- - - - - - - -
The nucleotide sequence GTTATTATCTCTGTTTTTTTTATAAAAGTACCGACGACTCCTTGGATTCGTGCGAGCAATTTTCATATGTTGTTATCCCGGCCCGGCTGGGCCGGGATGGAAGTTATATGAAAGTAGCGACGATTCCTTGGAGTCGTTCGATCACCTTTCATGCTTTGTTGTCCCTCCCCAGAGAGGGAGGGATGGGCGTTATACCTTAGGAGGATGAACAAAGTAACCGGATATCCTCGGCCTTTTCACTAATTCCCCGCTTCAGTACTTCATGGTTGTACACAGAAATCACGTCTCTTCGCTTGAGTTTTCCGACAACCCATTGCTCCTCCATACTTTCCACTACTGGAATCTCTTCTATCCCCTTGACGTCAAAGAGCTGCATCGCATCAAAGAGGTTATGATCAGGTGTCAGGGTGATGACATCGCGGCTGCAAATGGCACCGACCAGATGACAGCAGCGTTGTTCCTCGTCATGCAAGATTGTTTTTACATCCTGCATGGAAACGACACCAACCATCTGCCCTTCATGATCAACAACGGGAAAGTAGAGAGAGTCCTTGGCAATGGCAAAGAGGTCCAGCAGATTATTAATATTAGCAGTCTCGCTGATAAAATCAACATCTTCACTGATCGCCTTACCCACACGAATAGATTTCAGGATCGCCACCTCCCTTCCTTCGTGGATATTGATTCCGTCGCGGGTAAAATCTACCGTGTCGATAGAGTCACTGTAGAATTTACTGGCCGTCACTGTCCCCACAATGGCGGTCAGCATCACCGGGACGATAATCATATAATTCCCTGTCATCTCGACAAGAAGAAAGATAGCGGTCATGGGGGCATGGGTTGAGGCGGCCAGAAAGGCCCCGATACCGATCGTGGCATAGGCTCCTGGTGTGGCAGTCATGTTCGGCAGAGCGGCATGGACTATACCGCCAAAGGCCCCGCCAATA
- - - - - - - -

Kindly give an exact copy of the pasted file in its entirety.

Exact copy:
The nucleotide sequence GTTATTATCTCTGTTTTTTTTATAAAAGTACCGACGACTCCTTGGATTCGTGCGAGCAATTTTCATATGTTGTTATCCCGGCCCGGCTGGGCCGGGATGGAAGTTATATGAAAGTAGCGACGATTCCTTGGAGTCGTTCGATCACCTTTCATGCTTTGTTGTCCCTCCCCAGAGAGGGAGGGATGGGCGTTATACCTTAGGAGGATGAACAAAGTAACCGGATATCCTCGGCCTTTTCACTAATTCCCCGCTTCAGTACTTCATGGTTGTACACAGAAATCACGTCTCTTCGCTTGAGTTTTCCGACAACCCATTGCTCCTCCATACTTTCCACTACTGGAATCTCTTCTATCCCCTTGACGTCAAAGAGCTGCATCGCATCAAAGAGGTTATGATCAGGTGTCAGGGTGATGACATCGCGGCTGCAAATGGCACCGACCAGATGACAGCAGCGTTGTTCCTCGTCATGCAAGATTGTTTTTACATCCTGCATGGAAACGACACCAACCATCTGCCCTTCATGATCAACAACGGGAAAGTAGAGAGAGTCCTTGGCAATGGCAAAGAGGTCCAGCAGATTATTAATATTAGCAGTCTCGCTGATAAAATCAACATCTTCACTGATCGCCTTACCCACACGAATAGATTTCAGGATCGCCACCTCCCTTCCTTCGTGGATATTGATTCCGTCGCGGGTAAAATCTACCGTGTCGATAGAGTCACTGTAGAATTTACTGGCCGTCACTGTCCCCACAATGGCGGTCAGCATCACCGGGACGATAATCATATAATTCCCTGTCATCTCGACAAGAAGAAAGATAGCGGTCATGGGGGCATGGGTTGAGGCGGCCAGAAAGGCCCCGATACCGATCGTGGCATAGGCTCCTGGTGTGGCAGTCATGTTCGGCAGAGCGGCATGGACTATACCGCCAAAGGCCCCGCCAATA